You can easily use regular algebraic and trigonometric math functions.

Simply select the values you want to work the function on and then select the function from the menu and Calculor will wrap the selection for you.

Or you can just type it out if you happen to remember the code. (For more information on how math functions work, check out this site.)

Tip: If you enter a function and it does not calculate, (that is, it just says, "...") then you are either missing one of its parameters or you have mis-entered the function name. Some functions require two parameters. You can see what is required in the Insert Math menu, at the right side.

**

Value raised to X power.

Use ** as operator. Thus, 5**2 is the same as 52 because you can't really type a 2 into the equation.

5**2=25

exp(number)

Euler's Constant (E) raised to the power of number. In other words, exp(3) is the same as e * e * e

sqt(number)

Number when multiplied by itself equals a particular value. Thus the square root of 4, sqt(4) = 2 because 2 * 2 = 4.

abs(number)

Distance from zero. Thus, 156 and -156 are 156 from zero, so abs(156) = 156, and abs(-156) = 156.

round(number)

Changes a decimal to it's closest whole value

floor(number)

Largest nearest integer not greater than the argument (sort of like rounding down). Thus, floor(2.31) = 2.

ceil(number)

Number rounded up to nearest integer. Thus, ceil(2.31) = 3.

log(number)

Returns a base10 logarithm. How many of one number do we multiply to get another number?

The actual math function for log allows for the base to change: log2(100) for example, using base2. But our log function is always base10.

Therefore, our log(100) is really log10(100). This is the same as saying, "How many 10's are necessary to get 100", thus, log(100) = 10.

Ln(number)

Logarithm using E for it's base.

When you have a logarithm it has a base (see logarithm above), but a Natural Logarithm uses Euler's number (E) as it's base. Thus, Ln(7.389) is the same as loge(7.389). See here for more info.

fac(number)

To multiply a series of descending natural numbers.

For example, fac(5) is the same as writing 5 x 4 x 3 x 2 x 1, and it equals 120.

Normally you would be able to write 5! (folks say, "5 bang") instead of fac(5), but Calculor thinks ! is a 1, so you can't do that. See more here.

fib(number)

Returns the value from the nth place in the Fibonacci Sequence.

A series of numbers where the next number is found by adding the two numbers before it.

Consider the sequence:

0, 1, 1, 2, 3, 5, 8, 13, 21, 34, 55, 89, 144, 233, 377, 610, 987, 1597, 2584, 4181, 6765, 10946, 17711, 28657, 46368, 75025, 121393, 196418, 317811, ...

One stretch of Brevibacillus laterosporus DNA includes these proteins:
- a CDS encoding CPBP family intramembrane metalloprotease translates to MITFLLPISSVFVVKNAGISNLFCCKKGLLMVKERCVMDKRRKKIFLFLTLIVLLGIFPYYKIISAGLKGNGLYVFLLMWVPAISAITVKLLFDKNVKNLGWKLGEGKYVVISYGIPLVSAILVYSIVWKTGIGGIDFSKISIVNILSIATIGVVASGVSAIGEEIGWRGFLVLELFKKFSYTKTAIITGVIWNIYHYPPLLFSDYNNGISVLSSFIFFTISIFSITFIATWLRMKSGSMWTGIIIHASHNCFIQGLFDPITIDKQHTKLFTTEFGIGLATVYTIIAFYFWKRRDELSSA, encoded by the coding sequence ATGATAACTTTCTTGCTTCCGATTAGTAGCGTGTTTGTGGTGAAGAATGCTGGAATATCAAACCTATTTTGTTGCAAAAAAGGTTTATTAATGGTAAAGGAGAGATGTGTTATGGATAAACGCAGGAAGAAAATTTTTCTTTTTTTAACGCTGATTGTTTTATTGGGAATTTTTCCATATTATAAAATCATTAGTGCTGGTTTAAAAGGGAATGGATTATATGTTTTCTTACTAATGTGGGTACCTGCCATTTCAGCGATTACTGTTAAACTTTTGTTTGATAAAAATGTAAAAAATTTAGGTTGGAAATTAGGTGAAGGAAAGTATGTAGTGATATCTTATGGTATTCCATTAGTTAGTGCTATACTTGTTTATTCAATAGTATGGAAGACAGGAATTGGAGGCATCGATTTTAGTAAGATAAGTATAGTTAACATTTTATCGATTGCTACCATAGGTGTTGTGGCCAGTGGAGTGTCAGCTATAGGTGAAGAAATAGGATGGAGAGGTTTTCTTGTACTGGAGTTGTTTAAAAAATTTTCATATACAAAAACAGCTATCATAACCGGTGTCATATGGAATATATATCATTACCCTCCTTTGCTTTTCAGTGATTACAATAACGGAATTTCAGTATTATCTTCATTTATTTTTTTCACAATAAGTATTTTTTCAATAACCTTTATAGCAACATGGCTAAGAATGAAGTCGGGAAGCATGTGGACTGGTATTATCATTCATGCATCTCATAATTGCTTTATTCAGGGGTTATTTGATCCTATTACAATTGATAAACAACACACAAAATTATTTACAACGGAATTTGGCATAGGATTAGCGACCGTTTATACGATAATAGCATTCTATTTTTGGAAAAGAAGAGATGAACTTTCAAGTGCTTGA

So,2 is found by adding 1+1; 3 is found by adding 1+2; 5 is found by adding 2+3. 55 is found by adding 21+34.

So the fib() function will find the nth number of the sequence, not counting 0; thus fib(3)=2 (see how 2 is the 3rd place in the sequence), and fib(8)=21 because 21 is the 8th place.

Something special about this sequence is that when we make squares from the values in the sequence it will form a golden spiral. See more here.

Greatest Common Divisor/Factor

gcd(a,b) OR gcf(a,b) (you can use either fashion)

Also known as Greatest Common Factor, or GCF. The highest number that divides exactly into two or more numbers. Especially useful for simplifying fractions.

gcd(15,30) = 15 and gcd(12,30) = 6.

You can only enter two numbers for this function. See more here.

choose(picks,possibilities)

Also known as "n choose r" or binomial coefficient or combinatorial number. The number of ways of picking (choosing) r from n possibilities. See here for more.

min(number,number)

Finds the lesser of two values.

max(number,number)

Finds the greater of two values.

sin(angle)

Finds the ratio (Adjacent) of Opposite to Hypotenuse from given Angle

cos(angle)

Finds the ratio (Opposite) of Adjacent to Hypotenuse from given Angle

tan(angle)

Finds the ratio (Hypotenuse) of Opposite to Adjacent from given Angle

asin(sin)

Finds the angle of the Adjacent when given Sine

acos(cos)

Finds the angle of the Opposite when given Cosine

atan(tan)

Finds the angle of the Hypotenuse when given Tangent

rad(degrees)

Converts degrees to radians.

Radian is an angle made by taking the radius and wrapping it around the circle. See more here.

One degre is about 0.017453 radians; thus rad(1) = 0.017453.

deg(radians)

Converts radians to degrees. See more here.

One radian is about 57.2958 degrees; thus, deg(1) = 57.2958.

pi

3.14159265358979323846…

The ratio of the circumference to the diameter of a circle.

It is the distance halfway around a circle. A circle with the diameter of 1 would have pi for the circumference. The digits after the period go on forever with no pattern. Another special mention here is that the distance from one number to another number in the Fibonacci Sequence is very close to Phi.

phi

The Golden Number: 1.61803398874989484820... There is no pattern to the digits after the period, and there is no limit.

This is a special ratio so that when we divide a line into two parts, the whole length divided by the long part is also equal to the long part divided by the short part. It creates a specially proportioned rectangle with a beautiful shape based on human proportions.

It is actually 2 x sin(54o).

e

2.7182818284590452353602874713527...

Used for the base of Natural Logarithms. Named after Leonard Euler. This is an important irrational number. It can be built from a whole bunch of different processes and is very accurate, which is why it is important. See here for more info.